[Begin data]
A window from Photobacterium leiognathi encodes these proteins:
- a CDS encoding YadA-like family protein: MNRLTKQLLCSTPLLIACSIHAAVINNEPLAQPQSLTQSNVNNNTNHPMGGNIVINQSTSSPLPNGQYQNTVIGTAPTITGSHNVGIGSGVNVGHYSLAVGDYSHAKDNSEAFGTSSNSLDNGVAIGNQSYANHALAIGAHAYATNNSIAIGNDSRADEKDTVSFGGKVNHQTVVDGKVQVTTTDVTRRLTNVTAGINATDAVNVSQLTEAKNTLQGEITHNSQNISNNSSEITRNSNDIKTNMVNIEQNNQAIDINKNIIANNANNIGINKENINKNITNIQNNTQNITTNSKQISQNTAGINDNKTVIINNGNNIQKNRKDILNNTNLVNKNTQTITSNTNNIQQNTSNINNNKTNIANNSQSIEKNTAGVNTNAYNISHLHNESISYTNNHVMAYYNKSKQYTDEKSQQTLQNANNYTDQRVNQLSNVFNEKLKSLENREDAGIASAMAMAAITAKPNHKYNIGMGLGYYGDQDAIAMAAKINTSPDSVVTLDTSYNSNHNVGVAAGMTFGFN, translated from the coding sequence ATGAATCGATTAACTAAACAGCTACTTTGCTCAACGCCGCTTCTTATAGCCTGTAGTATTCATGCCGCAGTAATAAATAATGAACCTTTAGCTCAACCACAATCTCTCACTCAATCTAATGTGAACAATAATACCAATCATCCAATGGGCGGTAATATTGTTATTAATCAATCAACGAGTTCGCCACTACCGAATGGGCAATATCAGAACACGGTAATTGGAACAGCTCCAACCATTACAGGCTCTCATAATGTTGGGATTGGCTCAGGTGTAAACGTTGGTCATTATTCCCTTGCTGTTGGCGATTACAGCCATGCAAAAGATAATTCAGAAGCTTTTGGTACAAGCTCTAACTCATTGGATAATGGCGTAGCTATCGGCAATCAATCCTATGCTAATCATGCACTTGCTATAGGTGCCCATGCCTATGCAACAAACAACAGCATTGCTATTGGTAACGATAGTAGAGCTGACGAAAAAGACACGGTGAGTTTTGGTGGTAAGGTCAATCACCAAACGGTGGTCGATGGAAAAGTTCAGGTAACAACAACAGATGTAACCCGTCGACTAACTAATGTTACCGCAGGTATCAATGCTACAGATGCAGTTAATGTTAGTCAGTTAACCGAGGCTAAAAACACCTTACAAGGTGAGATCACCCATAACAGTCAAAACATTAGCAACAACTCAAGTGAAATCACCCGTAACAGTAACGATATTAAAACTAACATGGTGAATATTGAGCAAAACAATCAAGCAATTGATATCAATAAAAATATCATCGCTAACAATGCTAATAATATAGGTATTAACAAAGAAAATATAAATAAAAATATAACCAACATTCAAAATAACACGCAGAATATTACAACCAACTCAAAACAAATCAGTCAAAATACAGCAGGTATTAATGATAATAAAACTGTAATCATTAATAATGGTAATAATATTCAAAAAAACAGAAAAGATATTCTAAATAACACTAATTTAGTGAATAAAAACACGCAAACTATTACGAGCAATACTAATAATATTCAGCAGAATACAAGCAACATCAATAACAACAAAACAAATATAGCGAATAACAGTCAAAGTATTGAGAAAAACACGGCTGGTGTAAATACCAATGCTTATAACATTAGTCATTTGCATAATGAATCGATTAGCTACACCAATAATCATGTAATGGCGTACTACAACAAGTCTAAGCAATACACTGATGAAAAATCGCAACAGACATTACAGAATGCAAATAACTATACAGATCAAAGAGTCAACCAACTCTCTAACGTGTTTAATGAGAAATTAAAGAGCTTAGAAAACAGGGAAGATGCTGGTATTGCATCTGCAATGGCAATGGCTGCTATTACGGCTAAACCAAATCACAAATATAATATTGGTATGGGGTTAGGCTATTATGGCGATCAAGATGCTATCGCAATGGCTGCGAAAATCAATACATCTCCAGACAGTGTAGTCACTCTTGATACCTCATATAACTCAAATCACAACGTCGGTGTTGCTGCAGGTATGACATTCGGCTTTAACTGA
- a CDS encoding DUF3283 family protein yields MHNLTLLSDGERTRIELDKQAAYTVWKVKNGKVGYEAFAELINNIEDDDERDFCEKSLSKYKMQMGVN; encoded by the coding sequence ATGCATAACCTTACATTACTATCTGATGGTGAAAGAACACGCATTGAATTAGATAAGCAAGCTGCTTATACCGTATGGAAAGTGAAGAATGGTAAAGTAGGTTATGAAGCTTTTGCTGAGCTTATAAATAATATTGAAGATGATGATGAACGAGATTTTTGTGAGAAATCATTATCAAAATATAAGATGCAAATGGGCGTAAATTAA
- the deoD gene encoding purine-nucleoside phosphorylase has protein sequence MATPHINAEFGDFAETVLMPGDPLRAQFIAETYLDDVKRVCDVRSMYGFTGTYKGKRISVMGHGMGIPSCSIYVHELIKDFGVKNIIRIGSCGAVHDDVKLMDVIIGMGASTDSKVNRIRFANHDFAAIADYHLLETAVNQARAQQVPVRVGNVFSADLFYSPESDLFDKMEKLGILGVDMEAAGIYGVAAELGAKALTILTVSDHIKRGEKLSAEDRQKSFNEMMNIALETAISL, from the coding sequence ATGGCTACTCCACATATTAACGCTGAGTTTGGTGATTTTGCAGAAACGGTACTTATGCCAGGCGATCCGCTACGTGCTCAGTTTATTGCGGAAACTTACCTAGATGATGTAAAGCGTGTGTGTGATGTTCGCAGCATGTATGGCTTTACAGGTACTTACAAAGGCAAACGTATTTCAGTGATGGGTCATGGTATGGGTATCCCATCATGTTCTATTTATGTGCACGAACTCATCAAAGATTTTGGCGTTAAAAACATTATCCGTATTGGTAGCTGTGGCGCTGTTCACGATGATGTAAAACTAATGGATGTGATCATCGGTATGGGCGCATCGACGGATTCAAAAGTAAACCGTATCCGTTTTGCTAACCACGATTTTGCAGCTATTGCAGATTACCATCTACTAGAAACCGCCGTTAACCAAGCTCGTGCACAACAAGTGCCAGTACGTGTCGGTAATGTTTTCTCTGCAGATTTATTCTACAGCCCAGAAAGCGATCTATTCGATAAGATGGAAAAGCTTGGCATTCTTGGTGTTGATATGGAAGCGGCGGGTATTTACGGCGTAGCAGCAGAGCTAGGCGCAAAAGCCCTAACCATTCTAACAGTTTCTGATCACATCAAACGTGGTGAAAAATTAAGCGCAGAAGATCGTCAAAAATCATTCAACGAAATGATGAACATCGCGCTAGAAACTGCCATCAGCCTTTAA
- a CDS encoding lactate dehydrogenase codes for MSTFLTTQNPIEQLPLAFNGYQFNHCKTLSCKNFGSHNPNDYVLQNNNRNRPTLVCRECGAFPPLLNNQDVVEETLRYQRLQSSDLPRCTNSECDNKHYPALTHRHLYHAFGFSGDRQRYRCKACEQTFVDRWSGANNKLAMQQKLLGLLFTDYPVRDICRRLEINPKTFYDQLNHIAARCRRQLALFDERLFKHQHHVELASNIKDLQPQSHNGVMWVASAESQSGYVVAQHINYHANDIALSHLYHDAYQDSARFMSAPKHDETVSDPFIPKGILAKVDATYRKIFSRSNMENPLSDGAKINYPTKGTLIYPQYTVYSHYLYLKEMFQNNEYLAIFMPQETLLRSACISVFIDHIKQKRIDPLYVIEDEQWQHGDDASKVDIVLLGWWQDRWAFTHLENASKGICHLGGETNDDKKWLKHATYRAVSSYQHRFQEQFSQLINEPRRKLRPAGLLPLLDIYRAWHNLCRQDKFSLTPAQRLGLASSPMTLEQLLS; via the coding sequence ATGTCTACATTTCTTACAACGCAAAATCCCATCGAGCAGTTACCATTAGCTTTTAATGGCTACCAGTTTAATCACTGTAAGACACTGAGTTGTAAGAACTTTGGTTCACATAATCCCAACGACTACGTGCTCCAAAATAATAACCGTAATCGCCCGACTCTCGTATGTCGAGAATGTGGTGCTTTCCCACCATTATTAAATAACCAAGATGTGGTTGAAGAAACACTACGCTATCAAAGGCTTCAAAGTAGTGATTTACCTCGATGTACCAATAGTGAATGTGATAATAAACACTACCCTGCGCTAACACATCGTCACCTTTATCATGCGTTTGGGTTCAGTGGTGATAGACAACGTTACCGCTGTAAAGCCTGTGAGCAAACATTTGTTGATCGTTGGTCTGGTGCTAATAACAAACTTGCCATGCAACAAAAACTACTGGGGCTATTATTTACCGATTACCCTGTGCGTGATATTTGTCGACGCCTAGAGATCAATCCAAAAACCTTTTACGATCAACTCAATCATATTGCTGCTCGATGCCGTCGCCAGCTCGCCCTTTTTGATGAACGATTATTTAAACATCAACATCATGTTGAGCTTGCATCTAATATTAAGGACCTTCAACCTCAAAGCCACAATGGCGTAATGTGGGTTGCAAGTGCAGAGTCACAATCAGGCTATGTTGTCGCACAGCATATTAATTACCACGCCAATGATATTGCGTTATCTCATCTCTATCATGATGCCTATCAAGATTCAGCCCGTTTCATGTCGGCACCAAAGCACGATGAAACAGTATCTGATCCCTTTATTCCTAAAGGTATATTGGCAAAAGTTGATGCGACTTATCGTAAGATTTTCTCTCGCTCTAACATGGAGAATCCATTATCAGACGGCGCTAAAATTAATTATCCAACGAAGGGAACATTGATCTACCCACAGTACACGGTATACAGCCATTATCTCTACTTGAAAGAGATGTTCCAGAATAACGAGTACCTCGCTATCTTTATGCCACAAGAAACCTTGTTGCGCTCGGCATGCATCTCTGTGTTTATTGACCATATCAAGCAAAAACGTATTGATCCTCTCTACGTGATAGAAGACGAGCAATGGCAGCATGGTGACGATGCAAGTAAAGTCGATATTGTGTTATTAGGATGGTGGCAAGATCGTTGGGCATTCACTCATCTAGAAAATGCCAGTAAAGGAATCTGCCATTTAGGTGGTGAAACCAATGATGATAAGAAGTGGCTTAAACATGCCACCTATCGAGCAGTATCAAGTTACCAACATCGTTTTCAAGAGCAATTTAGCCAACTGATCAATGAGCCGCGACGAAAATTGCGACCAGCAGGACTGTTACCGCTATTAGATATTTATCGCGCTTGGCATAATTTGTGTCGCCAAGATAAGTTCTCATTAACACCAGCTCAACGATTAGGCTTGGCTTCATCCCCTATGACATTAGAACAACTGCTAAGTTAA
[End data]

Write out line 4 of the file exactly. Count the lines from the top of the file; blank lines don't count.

- the deoD gene encoding purine-nucleoside phosphorylase has protein sequence MATPHINAEFGDFAETVLMPGDPLRAQFIAETYLDDVKRVCDVRSMYGFTGTYKGKRISVMGHGMGIPSCSIYVHELIKDFGVKNIIRIGSCGAVHDDVKLMDVIIGMGASTDSKVNRIRFANHDFAAIADYHLLETAVNQARAQQVPVRVGNVFSADLFYSPESDLFDKMEKLGILGVDMEAAGIYGVAAELGAKALTILTVSDHIKRGEKLSAEDRQKSFNEMMNIALETAISL, from the coding sequence ATGGCTACTCCACATATTAACGCTGAGTTTGGTGATTTTGCAGAAACGGTACTTATGCCAGGCGATCCGCTACGTGCTCAGTTTATTGCGGAAACTTACCTAGATGATGTAAAGCGTGTGTGTGATGTTCGCAGCATGTATGGCTTTACAGGTACTTACAAAGGCAAACGTATTTCAGTGATGGGTCATGGTATGGGTATCCCATCATGTTCTATTTATGTGCACGAACTCATCAAAGATTTTGGCGTTAAAAACATTATCCGTATTGGTAGCTGTGGCGCTGTTCACGATGATGTAAAACTAATGGATGTGATCATCGGTATGGGCGCATCGACGGATTCAAAAGTAAACCGTATCCGTTTTGCTAACCACGATTTTGCAGCTATTGCAGATTACCATCTACTAGAAACCGCCGTTAACCAAGCTCGTGCACAACAAGTGCCAGTACGTGTCGGTAATGTTTTCTCTGCAGATTTATTCTACAGCCCAGAAAGCGATCTATTCGATAAGATGGAAAAGCTTGGCATTCTTGGTGTTGATATGGAAGCGGCGGGTATTTACGGCGTAGCAGCAGAGCTAGGCGCAAAAGCCCTAACCATTCTAACAGTTTCTGATCACATCAAACGTGGTGAAAAATTAAGCGCAGAAGATCGTCAAAAATCATTCAACGAAATGATGAACATCGCGCTAGAAACTGCCATCAGCCTTTAA